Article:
My next Mayan ruins to be visited was Yaxchilán. Yaxchilán is located on the bank of the Ucumacinta River. Ucumacinta means mono aullador in Spanish, and Howler monkey in English. This river is a natural border between Mexico and Guatemala. It also the largest river in Mexico and Guatemala by volume. To get to the arqueological site, you have to take a boat from the town called Frontera Corozal, the river journey is around 45 minutes, and you can abserve howler monkey, birds and crocodiles. Yaxchilán means “green stone” in Mayan language. In the Late Classic period  this city was one of the most powerful states along the Ucumacinta region. There is a theory that a bridge was leading across the river to the Guatemalan side, where the folk lived. Aristocracy lived in the Mexican site.


La saison des champignons

Program of this fabulous meal :

2 dishes : Spicy Mushrooms Salad (Thai name :  Yam Hed Sam Yang) and Crispy  Fish  Salad (Lab Pla Tod)

Today we have 10 people to fed , Mai Pen Rai , Chef Tu is handle it and i’ll be there to help and learn. Our thai cooking class start to become famous in Kuraburi 😉

Rainy Season starts in Thailand , and so we have the chance to get so many kind of veggies and fruits. And specially beautiful mushrooms.

Spicy Mushrooms Salad:


– 3 kind of mushrooms

– 5 lime

– around 15 fresh chilis

– 3 tomatoes

– 2 onions

– Sugar

– 3 spring onions

– Coriander  Student Laura & Tutor Karen

– Soy Sauce


Start to cut tomatoes in slices , do the same with onions , coriander and spring onions. Cut all mushrooms in small pieces.

For the sauce : Press the lime + add to your juice soy sauce and sugar.

Mix all ingredients together and serve with rice and raw vegetables.

2nd recipe :

” Lab Pla Tod”


– 10 shalots

– 5 Limes

– 1 bouquet of mint

– 2 eggs

– Corn Flour

– 3 fishes (choose white and tender meat)

– Around 20 dry chilis

– 3 small cucumbers

– Long green bean  

– Chinese Cabbage


Heat the vegetal oil until boiling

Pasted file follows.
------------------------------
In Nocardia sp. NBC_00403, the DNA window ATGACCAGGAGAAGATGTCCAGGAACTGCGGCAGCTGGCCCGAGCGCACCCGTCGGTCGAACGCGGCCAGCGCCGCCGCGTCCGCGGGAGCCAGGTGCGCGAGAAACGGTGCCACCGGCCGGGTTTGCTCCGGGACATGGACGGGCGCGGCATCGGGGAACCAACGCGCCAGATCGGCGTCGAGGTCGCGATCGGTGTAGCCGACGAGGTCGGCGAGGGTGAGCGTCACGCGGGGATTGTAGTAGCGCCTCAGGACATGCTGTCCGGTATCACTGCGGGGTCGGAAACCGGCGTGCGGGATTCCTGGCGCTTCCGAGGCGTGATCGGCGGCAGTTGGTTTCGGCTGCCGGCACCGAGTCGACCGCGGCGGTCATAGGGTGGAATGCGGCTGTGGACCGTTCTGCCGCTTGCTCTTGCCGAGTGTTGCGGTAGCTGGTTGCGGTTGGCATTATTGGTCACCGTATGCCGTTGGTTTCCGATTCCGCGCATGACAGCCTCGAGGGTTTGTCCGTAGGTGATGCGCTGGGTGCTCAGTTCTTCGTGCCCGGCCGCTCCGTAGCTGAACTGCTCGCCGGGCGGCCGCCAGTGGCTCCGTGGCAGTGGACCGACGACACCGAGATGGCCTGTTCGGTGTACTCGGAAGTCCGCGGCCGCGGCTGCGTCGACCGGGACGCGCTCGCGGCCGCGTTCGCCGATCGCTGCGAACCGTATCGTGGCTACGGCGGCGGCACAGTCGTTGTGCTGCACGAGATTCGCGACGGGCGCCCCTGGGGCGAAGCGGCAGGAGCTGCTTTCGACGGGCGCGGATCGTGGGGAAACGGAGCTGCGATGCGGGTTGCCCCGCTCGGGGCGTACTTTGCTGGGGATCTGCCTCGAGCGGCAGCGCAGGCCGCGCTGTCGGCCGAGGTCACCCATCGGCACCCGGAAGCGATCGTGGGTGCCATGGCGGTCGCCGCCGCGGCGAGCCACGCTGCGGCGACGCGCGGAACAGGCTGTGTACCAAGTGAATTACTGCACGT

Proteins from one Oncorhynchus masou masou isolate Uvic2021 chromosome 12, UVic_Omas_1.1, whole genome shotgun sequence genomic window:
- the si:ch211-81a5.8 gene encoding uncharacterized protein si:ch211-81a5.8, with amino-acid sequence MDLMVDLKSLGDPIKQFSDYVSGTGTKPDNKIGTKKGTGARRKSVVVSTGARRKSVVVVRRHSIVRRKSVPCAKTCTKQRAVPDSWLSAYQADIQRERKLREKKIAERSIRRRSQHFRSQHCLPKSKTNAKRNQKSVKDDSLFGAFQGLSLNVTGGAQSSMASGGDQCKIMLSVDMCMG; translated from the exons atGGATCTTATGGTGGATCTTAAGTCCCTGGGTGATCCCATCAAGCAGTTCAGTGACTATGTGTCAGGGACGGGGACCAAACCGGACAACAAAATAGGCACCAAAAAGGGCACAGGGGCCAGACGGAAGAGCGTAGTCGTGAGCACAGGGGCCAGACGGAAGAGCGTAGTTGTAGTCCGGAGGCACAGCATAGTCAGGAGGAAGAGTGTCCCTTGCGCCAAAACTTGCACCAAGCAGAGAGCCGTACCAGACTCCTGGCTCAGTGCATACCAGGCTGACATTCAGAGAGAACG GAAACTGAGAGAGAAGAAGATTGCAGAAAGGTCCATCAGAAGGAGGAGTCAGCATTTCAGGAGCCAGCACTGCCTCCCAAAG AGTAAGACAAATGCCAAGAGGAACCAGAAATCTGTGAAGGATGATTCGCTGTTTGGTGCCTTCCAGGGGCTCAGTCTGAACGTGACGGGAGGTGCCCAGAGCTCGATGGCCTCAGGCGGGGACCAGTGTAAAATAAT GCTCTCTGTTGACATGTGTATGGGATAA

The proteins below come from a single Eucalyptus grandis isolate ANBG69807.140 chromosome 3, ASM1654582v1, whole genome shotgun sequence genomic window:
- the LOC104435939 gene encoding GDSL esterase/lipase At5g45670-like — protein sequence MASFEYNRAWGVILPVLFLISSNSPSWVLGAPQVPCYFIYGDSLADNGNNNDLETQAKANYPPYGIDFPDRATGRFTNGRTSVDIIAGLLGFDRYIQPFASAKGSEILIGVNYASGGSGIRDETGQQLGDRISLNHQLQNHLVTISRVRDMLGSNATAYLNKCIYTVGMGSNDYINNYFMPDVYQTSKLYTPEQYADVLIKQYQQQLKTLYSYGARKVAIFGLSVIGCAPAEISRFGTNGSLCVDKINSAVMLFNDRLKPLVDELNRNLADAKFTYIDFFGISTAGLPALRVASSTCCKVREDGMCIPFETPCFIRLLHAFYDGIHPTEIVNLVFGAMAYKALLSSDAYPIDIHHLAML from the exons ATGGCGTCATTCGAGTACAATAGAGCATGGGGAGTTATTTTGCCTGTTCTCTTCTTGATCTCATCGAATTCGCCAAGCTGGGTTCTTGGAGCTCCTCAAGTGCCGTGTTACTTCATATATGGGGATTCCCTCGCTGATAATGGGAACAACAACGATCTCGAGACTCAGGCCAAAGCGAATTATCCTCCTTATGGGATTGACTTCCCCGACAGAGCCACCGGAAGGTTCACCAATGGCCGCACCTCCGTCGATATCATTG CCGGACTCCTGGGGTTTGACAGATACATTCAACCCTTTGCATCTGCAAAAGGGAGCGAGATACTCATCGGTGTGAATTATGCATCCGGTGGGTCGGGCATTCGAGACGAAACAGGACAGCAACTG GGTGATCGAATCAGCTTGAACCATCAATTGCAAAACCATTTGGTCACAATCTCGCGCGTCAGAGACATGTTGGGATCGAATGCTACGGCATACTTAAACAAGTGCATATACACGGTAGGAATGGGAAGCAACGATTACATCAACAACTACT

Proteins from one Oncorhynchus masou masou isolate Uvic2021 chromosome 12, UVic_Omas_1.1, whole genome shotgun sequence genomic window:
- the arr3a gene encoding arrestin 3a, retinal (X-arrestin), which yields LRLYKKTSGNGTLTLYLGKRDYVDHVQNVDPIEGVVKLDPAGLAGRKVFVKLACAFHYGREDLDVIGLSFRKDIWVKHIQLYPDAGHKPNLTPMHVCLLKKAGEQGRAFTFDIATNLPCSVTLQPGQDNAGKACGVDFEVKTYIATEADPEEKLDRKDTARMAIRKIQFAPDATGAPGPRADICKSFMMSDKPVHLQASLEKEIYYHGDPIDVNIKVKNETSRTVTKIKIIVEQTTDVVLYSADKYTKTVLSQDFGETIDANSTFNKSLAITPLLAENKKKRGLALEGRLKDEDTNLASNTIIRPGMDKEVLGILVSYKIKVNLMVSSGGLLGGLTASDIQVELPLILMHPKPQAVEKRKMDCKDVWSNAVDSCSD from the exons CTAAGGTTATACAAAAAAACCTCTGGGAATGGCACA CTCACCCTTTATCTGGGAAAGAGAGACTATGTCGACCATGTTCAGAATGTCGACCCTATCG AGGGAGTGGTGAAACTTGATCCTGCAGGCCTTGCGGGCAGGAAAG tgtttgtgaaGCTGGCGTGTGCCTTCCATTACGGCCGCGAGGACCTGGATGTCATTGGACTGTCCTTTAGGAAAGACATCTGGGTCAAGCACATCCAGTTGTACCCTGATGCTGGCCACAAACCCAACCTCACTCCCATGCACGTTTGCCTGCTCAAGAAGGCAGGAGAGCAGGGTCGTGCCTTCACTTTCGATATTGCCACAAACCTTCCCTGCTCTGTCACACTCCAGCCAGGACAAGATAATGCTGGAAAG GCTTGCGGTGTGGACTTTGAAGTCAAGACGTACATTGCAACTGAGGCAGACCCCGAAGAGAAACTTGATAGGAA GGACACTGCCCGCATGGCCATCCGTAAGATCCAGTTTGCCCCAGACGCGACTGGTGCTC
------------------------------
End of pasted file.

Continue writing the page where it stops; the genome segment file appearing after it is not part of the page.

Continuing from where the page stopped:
grill bol of row rice without oil , cook until become golden colour , then do the same with the dry chilis, cook until brown colour. Then ground them very thin.

Cut the fish in thin slices , deep the pieces into egg and then into corn flour and them fried them.

Wash and Cut shalots in thin slices , wash and cut the fresh mint and spring onions.

Sauce :

Soy Sauce or Fish Sauce ( use as you use oil and vinegar ) sugar, lime juice, dry ground chilis and ground rice. Taste and adjust if it’s too spicy or too bitter add more lime and sugar. Don’t be shy with the sugar, good advice use brown sugar instead of the white.

When your sauce is ready put everything into the bowl fish, shalots, mint, spring onions. For decoration you can keep the skeleton of the fish just fried it as you did with the meat and put the mixture back into it.

Use cucumber, long bean and chinese cabbage for decoration and it’s good to eat them when it’s sometimes to spicy.

Serve with white rice.

My Chef Tu teached me also how to make bowl with banana leaves ! AWESOME ! She is so great !


La Recette du Mardi

June 8, 2010

This recipe is traditional  dish from southern Thailand. You can find different recipes with most of the time curry sauce. Here it’s with coconut milk and pineapple ! un pure délice !

Kanomjeen Saonam

Rice Noodle with Coconut Milk and Pineapple

Ingredients :

1 kg rice noodle

1 head pineapple

¼ cup ground dried shrimps

½ cup thin slice ginger

7 small head garlic

¼ cup of chili

Soy sauce, lime , sugar


  1. Peel the pineapple and remove eyes. Coarsely chop the pineapple
  2. Peel the garlic and thin slice widthwise remove to the plate
  3. Peel the ginger and thin slice lengthwise remove to the plate
  4. Thin slice the chili and remove into the plate
  5. Ground dried shrimp and remove into the bowl
  6. Mixed soy sauce, lime and sugar in a bowl add some chili and garlic
  7. Heat the coconut milk in a small pot, add some salt and stir for 5 minutes remove from the heat and let it cool
  8. Served rice noodle with pineapple chopped, garlic, ginger, chili, ground dried shrimp, sauces and on top coconut milk.

What Kind of food do you want to eat for the next Thai cooking course?

Laura Pelegrina ( Student and Sous Chef)  : Spicy mushrooms salad, Lab Pla Tod (fish cakes)

Chittri Phetcharat ( Teacher and Chef Tu ) : Spicy mushrooms salad, Lab Pla Tod

Bodhi Garrett : Mushrooms salad

Karen Spackman: Lab Pla Tod

Nattaya Sektheera: Omlett stuff with shrimps

Nadanong Chanpaibool : Lab Pla Tod

Sirikanjana Chantakean: Mushroom spicy salad

Larra: Lab Blah Tod

Petchrong : Fish Salad with herbs

Wasan Phoochareaondeth : Fried duck grill with basil leaves.

Rendez – vous next tuesday for Spicy mushrooms salad and fish cakes.


Kouy teaw lui saun


In the EVS programm you must get language course from your host country. In the way to facilitate the communication between you and people and also to improve an another language and learn more about the culture.

We decide with my teacher to add a cooking class to my thai class. At the same time we cook and talk only in Thai, and my Chef -Teacher Chittri Phetcharat called Tu prepare every time a small book with the writing and how to read and write thai. That’s absolutely marvellous and we need to share all those fantastic recipes with you.